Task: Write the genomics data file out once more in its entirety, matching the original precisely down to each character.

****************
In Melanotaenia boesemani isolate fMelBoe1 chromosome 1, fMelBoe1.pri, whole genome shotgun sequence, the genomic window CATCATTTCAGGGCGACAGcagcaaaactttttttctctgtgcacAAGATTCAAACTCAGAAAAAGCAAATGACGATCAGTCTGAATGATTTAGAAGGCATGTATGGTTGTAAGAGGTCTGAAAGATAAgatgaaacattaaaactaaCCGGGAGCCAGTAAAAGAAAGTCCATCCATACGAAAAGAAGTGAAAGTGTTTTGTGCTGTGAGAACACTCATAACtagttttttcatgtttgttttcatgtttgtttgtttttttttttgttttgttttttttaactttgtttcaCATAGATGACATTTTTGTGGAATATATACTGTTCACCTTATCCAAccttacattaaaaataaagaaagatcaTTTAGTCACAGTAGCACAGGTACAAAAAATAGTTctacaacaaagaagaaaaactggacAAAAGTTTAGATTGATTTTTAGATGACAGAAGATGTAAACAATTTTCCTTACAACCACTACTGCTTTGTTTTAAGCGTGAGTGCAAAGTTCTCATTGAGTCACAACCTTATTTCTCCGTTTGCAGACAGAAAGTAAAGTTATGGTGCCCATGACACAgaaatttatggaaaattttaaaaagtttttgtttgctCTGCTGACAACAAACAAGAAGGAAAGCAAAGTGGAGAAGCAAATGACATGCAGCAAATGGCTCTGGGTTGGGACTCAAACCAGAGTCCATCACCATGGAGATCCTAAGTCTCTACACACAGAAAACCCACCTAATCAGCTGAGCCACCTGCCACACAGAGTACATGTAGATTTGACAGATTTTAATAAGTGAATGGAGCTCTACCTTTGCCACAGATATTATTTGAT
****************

In Melanotaenia boesemani isolate fMelBoe1 chromosome 1, fMelBoe1.pri, whole genome shotgun sequence, the genomic window CATCATTTCAGGGCGACAGcagcaaaactttttttctctgtgcacAAGATTCAAACTCAGAAAAAGCAAATGACGATCAGTCTGAATGATTTAGAAGGCATGTATGGTTGTAAGAGGTCTGAAAGATAAgatgaaacattaaaactaaCCGGGAGCCAGTAAAAGAAAGTCCATCCATACGAAAAGAAGTGAAAGTGTTTTGTGCTGTGAGAACACTCATAACtagttttttcatgtttgttttcatgtttgtttgtttttttttttgttttgttttttttaactttgtttcaCATAGATGACATTTTTGTGGAATATATACTGTTCACCTTATCCAAccttacattaaaaataaagaaagatcaTTTAGTCACAGTAGCACAGGTACAAAAAATAGTTctacaacaaagaagaaaaactggacAAAAGTTTAGATTGATTTTTAGATGACAGAAGATGTAAACAATTTTCCTTACAACCACTACTGCTTTGTTTTAAGCGTGAGTGCAAAGTTCTCATTGAGTCACAACCTTATTTCTCCGTTTGCAGACAGAAAGTAAAGTTATGGTGCCCATGACACAgaaatttatggaaaattttaaaaagtttttgtttgctCTGCTGACAACAAACAAGAAGGAAAGCAAAGTGGAGAAGCAAATGACATGCAGCAAATGGCTCTGGGTTGGGACTCAAACCAGAGTCCATCACCATGGAGATCCTAAGTCTCTACACACAGAAAACCCACCTAATCAGCTGAGCCACCTGCCACACAGAGTACATGTAGATTTGACAGATTTTAATAAGTGAATGGAGCTCTACCTTTGCCACAGATATTATTTGAT